Folk Art Festival takes shape
Alexandria may not have been the destination anyone had in mind initially when Pioneer Public Television wanted to sponsor a free event for its viewers. It quickly became an obvious choice, however.
"We were looking for somewhere in our northern viewing area with Scandinavian ties," said Patrick Moore, the station's communications director. "We know that there's a bedrock of Scandinavian culture in the region, with ties to Knute Nelson going way back. And it's a great membership town for Pioneer."
Not to mention that Explore Alexandria has been a longtime corporate supporter of the station's Postcards documentary series, which has turned the spotlight on Alexandria in the past.
However, it wasn't until Amanda Seim, executive director of the Runestone Museum, got involved that Alexandria became a natural choice.
The idea has more than taken hold in Alexandria, and the public TV station's inaugural effort will be rolled out Thursday, April 25, in the form of the Nordic Folk Art Festival. Launching the festivities will be a full afternoon of music, artists, food and specials at a half-dozen downtown stores and the museum, live music and a documentary screening at the Andria Theatre, followed by events that evening at the Garden Bar on 6th and the Runestone Museum.
"It has really blossomed," Seim said of the festival. "The downtown is going to be hopping."
Downtown gets involved
Moore was looking for something more than a simple screening and discussion of Postcards, its series of locally-produced documentaries that celebrate the region's history and culture. Now in its 10th season, they have included shows with a Scandinavian focus, chronicling how that culture is being practiced and passed down to a new generation.
"It's a new endeavor for Pioneer to take our TV programs out of the living room — or the computer or cell phone or however people watch — and connect real faces with real people," he said. "We wanted to have a larger audience see these and combine it with a 'maker' event," mixing the idea with demonstrations and other attractions.
Seim was contacted by the director of the Lake Region Arts Council in Fergus Falls about hosting the Pioneer Postcards event. The Runestone Museum has a theater, but its capacity is under 30. Considering the public TV station reaches into parts of five states with viewership of more than two million, according to Moore, Seim realized that this event was going to bring more people into the city than the museum could hold. So she went to work at bringing more people into the fold.
"I really have to hand it to Amanda, as a new person on the block who is really interested in reaching out and collaborating," Moore said. "We have members in Alexandria, but we need people like Amanda who are going to go to the merchants."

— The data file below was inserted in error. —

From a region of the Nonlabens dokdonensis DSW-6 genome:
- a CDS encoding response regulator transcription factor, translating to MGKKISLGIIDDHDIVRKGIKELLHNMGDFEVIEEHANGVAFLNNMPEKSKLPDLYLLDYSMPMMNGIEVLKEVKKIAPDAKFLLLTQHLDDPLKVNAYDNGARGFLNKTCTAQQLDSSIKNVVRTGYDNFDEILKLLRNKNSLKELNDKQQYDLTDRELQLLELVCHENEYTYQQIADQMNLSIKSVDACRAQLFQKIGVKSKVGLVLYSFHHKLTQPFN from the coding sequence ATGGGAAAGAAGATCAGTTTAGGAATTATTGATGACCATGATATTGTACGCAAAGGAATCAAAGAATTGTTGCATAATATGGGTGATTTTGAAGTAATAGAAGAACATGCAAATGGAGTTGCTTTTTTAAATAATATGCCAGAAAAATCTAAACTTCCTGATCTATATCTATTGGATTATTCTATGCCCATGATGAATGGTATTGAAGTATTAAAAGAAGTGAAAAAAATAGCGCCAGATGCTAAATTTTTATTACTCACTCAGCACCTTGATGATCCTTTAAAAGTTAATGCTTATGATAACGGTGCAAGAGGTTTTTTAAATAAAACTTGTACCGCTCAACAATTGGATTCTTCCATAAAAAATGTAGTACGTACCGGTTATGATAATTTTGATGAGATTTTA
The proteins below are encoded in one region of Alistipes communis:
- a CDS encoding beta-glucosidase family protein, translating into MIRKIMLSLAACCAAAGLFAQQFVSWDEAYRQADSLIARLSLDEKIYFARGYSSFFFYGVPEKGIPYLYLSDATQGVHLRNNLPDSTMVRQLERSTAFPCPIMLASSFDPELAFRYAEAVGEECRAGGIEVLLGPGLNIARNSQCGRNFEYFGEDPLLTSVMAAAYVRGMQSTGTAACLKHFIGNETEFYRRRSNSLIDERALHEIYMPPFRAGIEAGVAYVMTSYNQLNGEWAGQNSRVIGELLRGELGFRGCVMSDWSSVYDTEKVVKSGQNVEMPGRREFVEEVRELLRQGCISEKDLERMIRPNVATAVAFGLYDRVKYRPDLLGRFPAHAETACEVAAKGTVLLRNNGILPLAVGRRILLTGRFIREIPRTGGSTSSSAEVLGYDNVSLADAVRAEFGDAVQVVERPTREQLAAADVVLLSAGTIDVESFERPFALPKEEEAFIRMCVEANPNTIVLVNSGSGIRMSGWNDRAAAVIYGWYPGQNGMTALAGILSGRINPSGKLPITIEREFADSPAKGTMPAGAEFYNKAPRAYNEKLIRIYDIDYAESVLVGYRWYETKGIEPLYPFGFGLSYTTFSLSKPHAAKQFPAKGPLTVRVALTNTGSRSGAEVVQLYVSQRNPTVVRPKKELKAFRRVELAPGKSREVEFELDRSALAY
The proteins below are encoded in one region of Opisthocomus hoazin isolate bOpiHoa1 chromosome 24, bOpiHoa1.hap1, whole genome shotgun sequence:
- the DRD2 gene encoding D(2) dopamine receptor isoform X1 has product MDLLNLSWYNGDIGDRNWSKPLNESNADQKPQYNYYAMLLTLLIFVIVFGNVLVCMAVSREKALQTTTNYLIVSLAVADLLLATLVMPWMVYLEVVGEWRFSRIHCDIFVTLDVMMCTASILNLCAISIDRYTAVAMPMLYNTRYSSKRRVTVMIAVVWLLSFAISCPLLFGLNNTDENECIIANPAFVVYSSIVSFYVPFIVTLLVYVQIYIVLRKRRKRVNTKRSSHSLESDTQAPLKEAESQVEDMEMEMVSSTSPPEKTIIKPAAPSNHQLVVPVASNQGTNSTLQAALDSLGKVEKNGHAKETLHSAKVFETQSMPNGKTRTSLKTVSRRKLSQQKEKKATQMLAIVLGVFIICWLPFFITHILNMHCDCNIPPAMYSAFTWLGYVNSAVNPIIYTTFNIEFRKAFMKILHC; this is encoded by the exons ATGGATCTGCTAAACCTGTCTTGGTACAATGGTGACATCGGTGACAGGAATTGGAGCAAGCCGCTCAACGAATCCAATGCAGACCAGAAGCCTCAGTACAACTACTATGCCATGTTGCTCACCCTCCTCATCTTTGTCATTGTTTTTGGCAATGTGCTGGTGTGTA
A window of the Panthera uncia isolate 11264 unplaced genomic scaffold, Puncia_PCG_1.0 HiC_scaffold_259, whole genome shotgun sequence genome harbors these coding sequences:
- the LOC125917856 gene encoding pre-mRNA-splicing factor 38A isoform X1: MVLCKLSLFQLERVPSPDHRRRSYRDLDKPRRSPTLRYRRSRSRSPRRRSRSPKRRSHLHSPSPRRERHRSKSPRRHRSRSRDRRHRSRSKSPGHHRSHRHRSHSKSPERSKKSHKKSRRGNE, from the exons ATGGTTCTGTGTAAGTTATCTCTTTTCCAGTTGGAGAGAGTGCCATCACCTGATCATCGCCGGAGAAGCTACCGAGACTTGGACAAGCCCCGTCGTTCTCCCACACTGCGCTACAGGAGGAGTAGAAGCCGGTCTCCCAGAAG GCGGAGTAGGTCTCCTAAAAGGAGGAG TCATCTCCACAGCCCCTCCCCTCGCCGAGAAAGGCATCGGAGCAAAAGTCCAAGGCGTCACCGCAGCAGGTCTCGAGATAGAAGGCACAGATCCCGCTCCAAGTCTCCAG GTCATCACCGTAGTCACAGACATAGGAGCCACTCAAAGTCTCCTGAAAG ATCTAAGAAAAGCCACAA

As a former business owner who called himself a community organizer by trade, Moore believes that willingness to collaborate is what makes events successful.
"I know how important it is for individual merchants, like in Alex, to create excitement. The No. 1 rule of retail these days is to create excitement and foot traffic," he said. "It's that instinct that we were able to tap into as well."
The Andria Theatre was brought on board as the site of the Postcards screening. Paul Wilson and Mary Abendroth will play Scandinavian folk music a half-hour prior to the showing, outside the theater or, depending on the weather, inside it.
"We should get the Scandanavian Gift Shop involved," Seim said. She approached the Downtown Merchants Association, and the organization climbed aboard. Instead of an hour-long event where people watch a screening and listen to a speaker, the festival will kick off at 1 p.m. and run right through into the evening.
Bon Jos, Ravnik and Co., Yesterdays, Trend and Couture by Ann Manning, Creative Touch Boutique and Potomac Bead Company will join the Scandinavian Gift Shop and the museum in hosting events from 1-5 p.m. They will run the gamut from lefse demonstrations, wood spinning and nordic-themed pottery to Scandinavian flute choir, crafts and treats.
Following the screening at the theater, the Garden Bar on 6th will host Scandinavian music and a session with rosemaler Karen Jenson of Milan, the subject of one of the most popular Postcards episodes.
"It was our most shared and watched Facebook video of the year. This video just took off. Within a week of it being posted, it had 25,000 views," Moore said. "It's a moving story, a testament to a career of a lifelong rosemaler."
Wrapping up the event is a sami-inspired bracelet-making class at the museum.
"It's been fantastic that everyone is interested," said Seim, who views the event as a precursor to its second annual Mai Fest on May 18. "It's been a really positive experience."
IF YOU GO
What: Nordic Folk Art Festival
When: Thursday, April 25
Where: Throughout downtown Alexandria, in various stores, the Andria Theatre, Runestone Museum and Garden Bar on 6th
More info: Call the Runestone Museum at 763-3160 or Pioneer Public Television at 800-726-3178.